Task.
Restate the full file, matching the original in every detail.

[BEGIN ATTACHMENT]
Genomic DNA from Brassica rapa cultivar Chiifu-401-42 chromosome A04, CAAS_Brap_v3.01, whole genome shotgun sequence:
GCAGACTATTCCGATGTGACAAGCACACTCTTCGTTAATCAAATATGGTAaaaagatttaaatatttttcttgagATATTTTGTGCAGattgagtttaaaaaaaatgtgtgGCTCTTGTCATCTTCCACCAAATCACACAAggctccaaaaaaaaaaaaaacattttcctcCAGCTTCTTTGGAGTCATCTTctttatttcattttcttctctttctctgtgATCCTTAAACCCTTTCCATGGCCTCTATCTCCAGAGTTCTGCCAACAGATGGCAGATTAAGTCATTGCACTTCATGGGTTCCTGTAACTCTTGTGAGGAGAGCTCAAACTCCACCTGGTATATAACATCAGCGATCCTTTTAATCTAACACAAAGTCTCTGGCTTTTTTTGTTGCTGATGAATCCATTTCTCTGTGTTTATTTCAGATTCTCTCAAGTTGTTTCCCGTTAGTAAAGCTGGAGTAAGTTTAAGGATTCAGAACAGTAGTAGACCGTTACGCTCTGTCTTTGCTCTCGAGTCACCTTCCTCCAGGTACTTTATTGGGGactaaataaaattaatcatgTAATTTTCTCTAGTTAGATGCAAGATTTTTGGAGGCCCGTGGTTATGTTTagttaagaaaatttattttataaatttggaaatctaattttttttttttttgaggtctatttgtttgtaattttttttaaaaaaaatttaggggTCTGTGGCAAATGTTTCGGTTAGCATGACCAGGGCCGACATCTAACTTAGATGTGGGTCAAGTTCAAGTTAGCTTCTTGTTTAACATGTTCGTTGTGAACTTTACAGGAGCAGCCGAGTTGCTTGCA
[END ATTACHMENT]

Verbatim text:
Genomic DNA from Brassica rapa cultivar Chiifu-401-42 chromosome A04, CAAS_Brap_v3.01, whole genome shotgun sequence:
GCAGACTATTCCGATGTGACAAGCACACTCTTCGTTAATCAAATATGGTAaaaagatttaaatatttttcttgagATATTTTGTGCAGattgagtttaaaaaaaatgtgtgGCTCTTGTCATCTTCCACCAAATCACACAAggctccaaaaaaaaaaaaaacattttcctcCAGCTTCTTTGGAGTCATCTTctttatttcattttcttctctttctctgtgATCCTTAAACCCTTTCCATGGCCTCTATCTCCAGAGTTCTGCCAACAGATGGCAGATTAAGTCATTGCACTTCATGGGTTCCTGTAACTCTTGTGAGGAGAGCTCAAACTCCACCTGGTATATAACATCAGCGATCCTTTTAATCTAACACAAAGTCTCTGGCTTTTTTTGTTGCTGATGAATCCATTTCTCTGTGTTTATTTCAGATTCTCTCAAGTTGTTTCCCGTTAGTAAAGCTGGAGTAAGTTTAAGGATTCAGAACAGTAGTAGACCGTTACGCTCTGTCTTTGCTCTCGAGTCACCTTCCTCCAGGTACTTTATTGGGGactaaataaaattaatcatgTAATTTTCTCTAGTTAGATGCAAGATTTTTGGAGGCCCGTGGTTATGTTTagttaagaaaatttattttataaatttggaaatctaattttttttttttttgaggtctatttgtttgtaattttttttaaaaaaaatttaggggTCTGTGGCAAATGTTTCGGTTAGCATGACCAGGGCCGACATCTAACTTAGATGTGGGTCAAGTTCAAGTTAGCTTCTTGTTTAACATGTTCGTTGTGAACTTTACAGGAGCAGCCGAGTTGCTTGCA